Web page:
News

Two Juneteenth protests take place in downtown Palo Alto

First protest results in street art with messages of support for Black Lives Matter

To commemorate Juneteenth, activists Ruth Robertson of the Raging Grannies and Vara Ramakrishnan of Vigil for Democracy showed up at 2 a.m Friday to City Hall in downtown Palo Alto, equipped with washable paint chalk. For six hours, they said, they drew the outline of the letters "BLM" for Black Lives Matter on the Hamilton Avenue pavement, occasionally dodging the few cars on the road in the wee hours.

It was in preparation for the first of two rallies being held Friday, a day that saw continued protests against systemic racism and police brutality while also celebrating African American culture and the emancipation of slaves in the 1860s.

Starting at about noon and going until 1:30 p.m., the Grannies, Vigil for Democracy and students from Nueva School filled in the outlined letters with messages: "Justice Now," "George Floyd" and "White Silence is Violence." Police had closed the street to traffic between Ramona and Bryant streets.

A second rally was planned for 5 p.m. Friday in King Plaza. According to the organizing site SixNineteen.com, testimony about local residents' experiences with the Police Department, school district, justice system and Palo Altans were planned for the rally. more than 500 people indicated they planned to attend.

The march through downtown Palo Alto started around 6 p.m., prompting police to implement rolling closures in the area, including Middlefield Road.

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Palo Alto police conducted rolling closures of downtown streets during the protest as marchers began to stream out of King Plaza. The demonstrators took a different route than police expected, according to emergency radio dispatch reports.

Officers followed them east on Hamilton Avenue at Bryant Street and blocked traffic at Middlefield Road at different intervals at Hamilton, Forest and University avenues. The marchers returned to King Plaza along Bryant Street around 6:30 p.m. and dispersed at around 6:45 p.m.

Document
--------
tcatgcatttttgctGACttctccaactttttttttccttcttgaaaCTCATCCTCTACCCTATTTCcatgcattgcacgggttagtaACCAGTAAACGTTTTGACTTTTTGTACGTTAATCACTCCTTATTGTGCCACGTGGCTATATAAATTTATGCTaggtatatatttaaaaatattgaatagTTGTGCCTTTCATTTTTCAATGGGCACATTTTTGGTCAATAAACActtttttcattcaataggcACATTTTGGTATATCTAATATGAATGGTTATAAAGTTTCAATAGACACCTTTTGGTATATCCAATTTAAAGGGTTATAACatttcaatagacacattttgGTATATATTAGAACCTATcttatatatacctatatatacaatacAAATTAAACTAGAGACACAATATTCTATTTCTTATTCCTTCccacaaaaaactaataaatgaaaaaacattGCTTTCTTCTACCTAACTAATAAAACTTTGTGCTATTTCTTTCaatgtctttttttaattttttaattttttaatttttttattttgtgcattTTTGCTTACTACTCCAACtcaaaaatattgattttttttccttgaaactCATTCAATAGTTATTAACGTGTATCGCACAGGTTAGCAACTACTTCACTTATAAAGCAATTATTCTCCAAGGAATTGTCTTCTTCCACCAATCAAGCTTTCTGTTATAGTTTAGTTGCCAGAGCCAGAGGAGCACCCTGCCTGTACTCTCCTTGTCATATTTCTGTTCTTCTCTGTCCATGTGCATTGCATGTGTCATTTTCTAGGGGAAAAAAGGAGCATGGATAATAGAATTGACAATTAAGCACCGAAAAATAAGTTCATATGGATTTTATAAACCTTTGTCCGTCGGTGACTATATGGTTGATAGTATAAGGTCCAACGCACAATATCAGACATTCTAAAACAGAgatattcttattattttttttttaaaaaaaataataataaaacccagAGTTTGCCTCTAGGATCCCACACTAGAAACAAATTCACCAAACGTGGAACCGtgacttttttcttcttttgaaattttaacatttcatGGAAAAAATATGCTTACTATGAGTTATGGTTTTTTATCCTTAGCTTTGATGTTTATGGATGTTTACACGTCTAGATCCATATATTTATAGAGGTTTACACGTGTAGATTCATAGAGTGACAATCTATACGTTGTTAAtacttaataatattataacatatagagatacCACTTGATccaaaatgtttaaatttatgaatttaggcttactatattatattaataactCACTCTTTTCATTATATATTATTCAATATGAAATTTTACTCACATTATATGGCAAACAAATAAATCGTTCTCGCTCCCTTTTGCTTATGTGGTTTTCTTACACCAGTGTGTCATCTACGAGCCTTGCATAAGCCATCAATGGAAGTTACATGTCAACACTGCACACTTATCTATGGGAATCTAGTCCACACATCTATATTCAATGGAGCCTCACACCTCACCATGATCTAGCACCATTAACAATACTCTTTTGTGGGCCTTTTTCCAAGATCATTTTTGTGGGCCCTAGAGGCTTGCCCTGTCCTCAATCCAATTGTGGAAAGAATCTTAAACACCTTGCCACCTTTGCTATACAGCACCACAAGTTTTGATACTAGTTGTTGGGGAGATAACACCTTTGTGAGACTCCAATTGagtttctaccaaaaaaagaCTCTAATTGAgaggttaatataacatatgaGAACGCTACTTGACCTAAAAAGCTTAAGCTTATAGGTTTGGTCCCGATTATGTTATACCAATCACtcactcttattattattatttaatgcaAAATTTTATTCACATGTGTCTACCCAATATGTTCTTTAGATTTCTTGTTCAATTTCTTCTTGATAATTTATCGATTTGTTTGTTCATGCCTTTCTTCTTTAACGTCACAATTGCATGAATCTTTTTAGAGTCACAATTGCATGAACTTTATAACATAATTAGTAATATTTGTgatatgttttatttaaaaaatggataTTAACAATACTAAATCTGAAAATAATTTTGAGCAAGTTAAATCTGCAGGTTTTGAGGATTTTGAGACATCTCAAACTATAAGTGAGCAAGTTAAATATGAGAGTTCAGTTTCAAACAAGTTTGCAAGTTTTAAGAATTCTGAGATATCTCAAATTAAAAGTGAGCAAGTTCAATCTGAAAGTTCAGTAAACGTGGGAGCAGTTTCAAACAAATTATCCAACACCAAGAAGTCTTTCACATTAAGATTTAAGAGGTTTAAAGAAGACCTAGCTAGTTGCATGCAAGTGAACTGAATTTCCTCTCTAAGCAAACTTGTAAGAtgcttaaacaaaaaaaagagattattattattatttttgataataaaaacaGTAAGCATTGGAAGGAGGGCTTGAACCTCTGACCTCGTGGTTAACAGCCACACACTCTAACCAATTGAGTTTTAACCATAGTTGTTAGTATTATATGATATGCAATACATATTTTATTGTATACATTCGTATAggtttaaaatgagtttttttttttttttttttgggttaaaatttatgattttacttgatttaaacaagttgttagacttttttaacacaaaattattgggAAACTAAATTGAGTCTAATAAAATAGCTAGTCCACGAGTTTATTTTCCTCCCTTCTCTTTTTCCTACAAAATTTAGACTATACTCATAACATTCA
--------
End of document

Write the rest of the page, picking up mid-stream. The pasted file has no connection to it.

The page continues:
The demonstration resulted in far less scrambling for law enforcement than during previous protests, some of which have halted traffic on U.S. Highway 101. On multiple occasions earlier this month, hundreds of protesters entered the freeway and caused disruptions on Willow Road in Menlo Park, East Bayshore Road in East Palo Alto and University Avenue in Palo Alto and East Palo Alto. Officers from the California Highway Patrol and Palo Alto, East Palo Alto and Menlo Park police departments worked to divert marchers away from the freeway.

Read more about the 5 p.m. rally and march here.

The city on Friday also held its final day of free COVID-19 testing at a pop-up clinic in the City Hall lobby, which brought more than 1,500 people for tests in the prior three days, requiring waiting times between 30 minutes and an hour-and-a-half.

==Weekly Staff Writer Sue Dremann contributed to this report==.

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Two Juneteenth protests take place in downtown Palo Alto

First protest results in street art with messages of support for Black Lives Matter

by / Palo Alto Weekly

Uploaded: Fri, Jun 19, 2020, 1:42 pm
Updated: Fri, Jun 19, 2020, 7:51 pm

To commemorate Juneteenth, activists Ruth Robertson of the Raging Grannies and Vara Ramakrishnan of Vigil for Democracy showed up at 2 a.m Friday to City Hall in downtown Palo Alto, equipped with washable paint chalk. For six hours, they said, they drew the outline of the letters "BLM" for Black Lives Matter on the Hamilton Avenue pavement, occasionally dodging the few cars on the road in the wee hours.

It was in preparation for the first of two rallies being held Friday, a day that saw continued protests against systemic racism and police brutality while also celebrating African American culture and the emancipation of slaves in the 1860s.

Starting at about noon and going until 1:30 p.m., the Grannies, Vigil for Democracy and students from Nueva School filled in the outlined letters with messages: "Justice Now," "George Floyd" and "White Silence is Violence." Police had closed the street to traffic between Ramona and Bryant streets.

A second rally was planned for 5 p.m. Friday in King Plaza. According to the organizing site SixNineteen.com, testimony about local residents' experiences with the Police Department, school district, justice system and Palo Altans were planned for the rally. more than 500 people indicated they planned to attend.

The march through downtown Palo Alto started around 6 p.m., prompting police to implement rolling closures in the area, including Middlefield Road.